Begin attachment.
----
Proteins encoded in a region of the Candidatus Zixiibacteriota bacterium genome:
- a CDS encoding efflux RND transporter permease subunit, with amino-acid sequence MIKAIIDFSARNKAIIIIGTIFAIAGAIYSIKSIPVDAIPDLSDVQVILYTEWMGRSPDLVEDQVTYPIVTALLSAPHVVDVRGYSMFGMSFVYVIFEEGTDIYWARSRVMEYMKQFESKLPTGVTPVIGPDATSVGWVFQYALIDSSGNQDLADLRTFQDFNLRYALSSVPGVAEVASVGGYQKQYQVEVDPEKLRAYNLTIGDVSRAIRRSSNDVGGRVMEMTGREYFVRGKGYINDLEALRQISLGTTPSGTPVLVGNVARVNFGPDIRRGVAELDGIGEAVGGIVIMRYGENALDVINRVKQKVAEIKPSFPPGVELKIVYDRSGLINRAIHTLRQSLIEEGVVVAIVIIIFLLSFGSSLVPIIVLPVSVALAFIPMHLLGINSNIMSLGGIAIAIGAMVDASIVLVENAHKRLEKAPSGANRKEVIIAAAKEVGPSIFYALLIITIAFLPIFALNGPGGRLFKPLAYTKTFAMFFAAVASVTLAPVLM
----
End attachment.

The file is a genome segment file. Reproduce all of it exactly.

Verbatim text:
Proteins encoded in a region of the Candidatus Zixiibacteriota bacterium genome:
- a CDS encoding efflux RND transporter permease subunit, with amino-acid sequence MIKAIIDFSARNKAIIIIGTIFAIAGAIYSIKSIPVDAIPDLSDVQVILYTEWMGRSPDLVEDQVTYPIVTALLSAPHVVDVRGYSMFGMSFVYVIFEEGTDIYWARSRVMEYMKQFESKLPTGVTPVIGPDATSVGWVFQYALIDSSGNQDLADLRTFQDFNLRYALSSVPGVAEVASVGGYQKQYQVEVDPEKLRAYNLTIGDVSRAIRRSSNDVGGRVMEMTGREYFVRGKGYINDLEALRQISLGTTPSGTPVLVGNVARVNFGPDIRRGVAELDGIGEAVGGIVIMRYGENALDVINRVKQKVAEIKPSFPPGVELKIVYDRSGLINRAIHTLRQSLIEEGVVVAIVIIIFLLSFGSSLVPIIVLPVSVALAFIPMHLLGINSNIMSLGGIAIAIGAMVDASIVLVENAHKRLEKAPSGANRKEVIIAAAKEVGPSIFYALLIITIAFLPIFALNGPGGRLFKPLAYTKTFAMFFAAVASVTLAPVLM